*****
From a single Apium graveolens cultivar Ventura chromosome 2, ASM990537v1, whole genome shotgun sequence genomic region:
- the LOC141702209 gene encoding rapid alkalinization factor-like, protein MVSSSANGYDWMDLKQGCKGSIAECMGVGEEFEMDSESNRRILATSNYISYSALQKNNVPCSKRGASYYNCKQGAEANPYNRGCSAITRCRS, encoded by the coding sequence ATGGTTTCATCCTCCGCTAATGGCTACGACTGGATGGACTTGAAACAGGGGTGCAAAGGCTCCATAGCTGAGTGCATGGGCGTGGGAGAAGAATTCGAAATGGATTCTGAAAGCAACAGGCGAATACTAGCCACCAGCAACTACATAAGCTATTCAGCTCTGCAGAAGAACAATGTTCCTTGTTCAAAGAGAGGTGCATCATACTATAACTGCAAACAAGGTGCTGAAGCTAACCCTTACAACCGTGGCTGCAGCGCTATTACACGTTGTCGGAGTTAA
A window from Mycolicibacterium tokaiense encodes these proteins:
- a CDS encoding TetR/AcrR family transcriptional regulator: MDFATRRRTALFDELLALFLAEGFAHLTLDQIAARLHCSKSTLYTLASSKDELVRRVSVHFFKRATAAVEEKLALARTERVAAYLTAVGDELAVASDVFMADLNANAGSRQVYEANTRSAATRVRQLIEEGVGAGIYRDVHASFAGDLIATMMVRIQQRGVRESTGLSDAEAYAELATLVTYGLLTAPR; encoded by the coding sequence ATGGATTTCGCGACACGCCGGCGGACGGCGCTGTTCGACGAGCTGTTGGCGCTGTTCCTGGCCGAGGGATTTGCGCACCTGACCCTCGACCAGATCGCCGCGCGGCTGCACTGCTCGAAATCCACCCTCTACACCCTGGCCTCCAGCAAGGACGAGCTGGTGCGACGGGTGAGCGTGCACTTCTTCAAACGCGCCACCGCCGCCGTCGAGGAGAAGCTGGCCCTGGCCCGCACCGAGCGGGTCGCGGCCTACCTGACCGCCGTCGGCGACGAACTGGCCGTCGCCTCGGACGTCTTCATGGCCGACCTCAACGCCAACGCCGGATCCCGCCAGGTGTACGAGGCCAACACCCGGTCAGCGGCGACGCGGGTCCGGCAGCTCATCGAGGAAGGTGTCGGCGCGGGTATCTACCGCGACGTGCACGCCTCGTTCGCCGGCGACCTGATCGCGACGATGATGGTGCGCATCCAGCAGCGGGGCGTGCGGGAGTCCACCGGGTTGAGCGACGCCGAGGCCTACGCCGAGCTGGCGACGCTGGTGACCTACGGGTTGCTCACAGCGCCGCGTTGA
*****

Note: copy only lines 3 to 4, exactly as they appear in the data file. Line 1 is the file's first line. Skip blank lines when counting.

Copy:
A window from Mycolicibacterium tokaiense encodes these proteins:
- a CDS encoding TetR/AcrR family transcriptional regulator: MDFATRRRTALFDELLALFLAEGFAHLTLDQIAARLHCSKSTLYTLASSKDELVRRVSVHFFKRATAAVEEKLALARTERVAAYLTAVGDELAVASDVFMADLNANAGSRQVYEANTRSAATRVRQLIEEGVGAGIYRDVHASFAGDLIATMMVRIQQRGVRESTGLSDAEAYAELATLVTYGLLTAPR; encoded by the coding sequence ATGGATTTCGCGACACGCCGGCGGACGGCGCTGTTCGACGAGCTGTTGGCGCTGTTCCTGGCCGAGGGATTTGCGCACCTGACCCTCGACCAGATCGCCGCGCGGCTGCACTGCTCGAAATCCACCCTCTACACCCTGGCCTCCAGCAAGGACGAGCTGGTGCGACGGGTGAGCGTGCACTTCTTCAAACGCGCCACCGCCGCCGTCGAGGAGAAGCTGGCCCTGGCCCGCACCGAGCGGGTCGCGGCCTACCTGACCGCCGTCGGCGACGAACTGGCCGTCGCCTCGGACGTCTTCATGGCCGACCTCAACGCCAACGCCGGATCCCGCCAGGTGTACGAGGCCAACACCCGGTCAGCGGCGACGCGGGTCCGGCAGCTCATCGAGGAAGGTGTCGGCGCGGGTATCTACCGCGACGTGCACGCCTCGTTCGCCGGCGACCTGATCGCGACGATGATGGTGCGCATCCAGCAGCGGGGCGTGCGGGAGTCCACCGGGTTGAGCGACGCCGAGGCCTACGCCGAGCTGGCGACGCTGGTGACCTACGGGTTGCTCACAGCGCCGCGTTGA